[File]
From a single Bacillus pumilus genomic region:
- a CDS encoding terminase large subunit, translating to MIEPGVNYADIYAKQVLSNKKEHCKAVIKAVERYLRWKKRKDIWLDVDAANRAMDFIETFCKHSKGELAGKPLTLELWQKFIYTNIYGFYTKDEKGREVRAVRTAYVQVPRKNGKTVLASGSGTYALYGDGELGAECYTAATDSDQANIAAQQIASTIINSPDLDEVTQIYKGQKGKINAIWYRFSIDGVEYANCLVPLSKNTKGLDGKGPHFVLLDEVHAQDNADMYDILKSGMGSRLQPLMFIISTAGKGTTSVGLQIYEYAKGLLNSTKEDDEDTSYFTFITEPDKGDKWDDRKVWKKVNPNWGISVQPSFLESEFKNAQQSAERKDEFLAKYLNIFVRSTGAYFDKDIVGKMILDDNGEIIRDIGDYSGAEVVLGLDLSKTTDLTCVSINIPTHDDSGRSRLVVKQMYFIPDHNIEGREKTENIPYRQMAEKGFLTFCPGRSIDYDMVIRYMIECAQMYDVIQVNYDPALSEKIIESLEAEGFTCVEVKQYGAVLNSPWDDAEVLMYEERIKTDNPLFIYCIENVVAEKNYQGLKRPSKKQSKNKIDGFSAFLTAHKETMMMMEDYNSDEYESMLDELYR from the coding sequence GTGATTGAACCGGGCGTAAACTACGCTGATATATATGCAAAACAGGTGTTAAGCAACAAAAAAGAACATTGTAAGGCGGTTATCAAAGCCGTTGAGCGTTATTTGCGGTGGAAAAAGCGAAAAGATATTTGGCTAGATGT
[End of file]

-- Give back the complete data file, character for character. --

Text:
From a single Bacillus pumilus genomic region:
- a CDS encoding terminase large subunit, translating to MIEPGVNYADIYAKQVLSNKKEHCKAVIKAVERYLRWKKRKDIWLDVDAANRAMDFIETFCKHSKGELAGKPLTLELWQKFIYTNIYGFYTKDEKGREVRAVRTAYVQVPRKNGKTVLASGSGTYALYGDGELGAECYTAATDSDQANIAAQQIASTIINSPDLDEVTQIYKGQKGKINAIWYRFSIDGVEYANCLVPLSKNTKGLDGKGPHFVLLDEVHAQDNADMYDILKSGMGSRLQPLMFIISTAGKGTTSVGLQIYEYAKGLLNSTKEDDEDTSYFTFITEPDKGDKWDDRKVWKKVNPNWGISVQPSFLESEFKNAQQSAERKDEFLAKYLNIFVRSTGAYFDKDIVGKMILDDNGEIIRDIGDYSGAEVVLGLDLSKTTDLTCVSINIPTHDDSGRSRLVVKQMYFIPDHNIEGREKTENIPYRQMAEKGFLTFCPGRSIDYDMVIRYMIECAQMYDVIQVNYDPALSEKIIESLEAEGFTCVEVKQYGAVLNSPWDDAEVLMYEERIKTDNPLFIYCIENVVAEKNYQGLKRPSKKQSKNKIDGFSAFLTAHKETMMMMEDYNSDEYESMLDELYR from the coding sequence GTGATTGAACCGGGCGTAAACTACGCTGATATATATGCAAAACAGGTGTTAAGCAACAAAAAAGAACATTGTAAGGCGGTTATCAAAGCCGTTGAGCGTTATTTGCGGTGGAAAAAGCGAAAAGATATTTGGCTAGATGT